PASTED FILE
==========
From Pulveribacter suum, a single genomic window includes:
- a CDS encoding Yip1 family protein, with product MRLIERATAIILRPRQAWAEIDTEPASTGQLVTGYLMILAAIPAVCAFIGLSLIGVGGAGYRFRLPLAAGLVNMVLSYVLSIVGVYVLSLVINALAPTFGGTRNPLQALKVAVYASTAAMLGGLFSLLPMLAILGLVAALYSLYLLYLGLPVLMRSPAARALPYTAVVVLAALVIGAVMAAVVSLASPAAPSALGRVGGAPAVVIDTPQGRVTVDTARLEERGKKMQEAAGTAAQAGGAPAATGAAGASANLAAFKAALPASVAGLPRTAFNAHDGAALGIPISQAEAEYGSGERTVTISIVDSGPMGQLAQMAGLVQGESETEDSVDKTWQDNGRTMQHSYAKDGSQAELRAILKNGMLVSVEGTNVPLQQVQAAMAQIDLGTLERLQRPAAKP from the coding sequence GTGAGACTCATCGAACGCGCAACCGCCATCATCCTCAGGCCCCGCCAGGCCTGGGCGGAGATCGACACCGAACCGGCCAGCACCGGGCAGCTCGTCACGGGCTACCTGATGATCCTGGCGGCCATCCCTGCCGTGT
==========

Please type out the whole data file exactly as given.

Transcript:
From Pulveribacter suum, a single genomic window includes:
- a CDS encoding Yip1 family protein, with product MRLIERATAIILRPRQAWAEIDTEPASTGQLVTGYLMILAAIPAVCAFIGLSLIGVGGAGYRFRLPLAAGLVNMVLSYVLSIVGVYVLSLVINALAPTFGGTRNPLQALKVAVYASTAAMLGGLFSLLPMLAILGLVAALYSLYLLYLGLPVLMRSPAARALPYTAVVVLAALVIGAVMAAVVSLASPAAPSALGRVGGAPAVVIDTPQGRVTVDTARLEERGKKMQEAAGTAAQAGGAPAATGAAGASANLAAFKAALPASVAGLPRTAFNAHDGAALGIPISQAEAEYGSGERTVTISIVDSGPMGQLAQMAGLVQGESETEDSVDKTWQDNGRTMQHSYAKDGSQAELRAILKNGMLVSVEGTNVPLQQVQAAMAQIDLGTLERLQRPAAKP from the coding sequence GTGAGACTCATCGAACGCGCAACCGCCATCATCCTCAGGCCCCGCCAGGCCTGGGCGGAGATCGACACCGAACCGGCCAGCACCGGGCAGCTCGTCACGGGCTACCTGATGATCCTGGCGGCCATCCCTGCCGTGT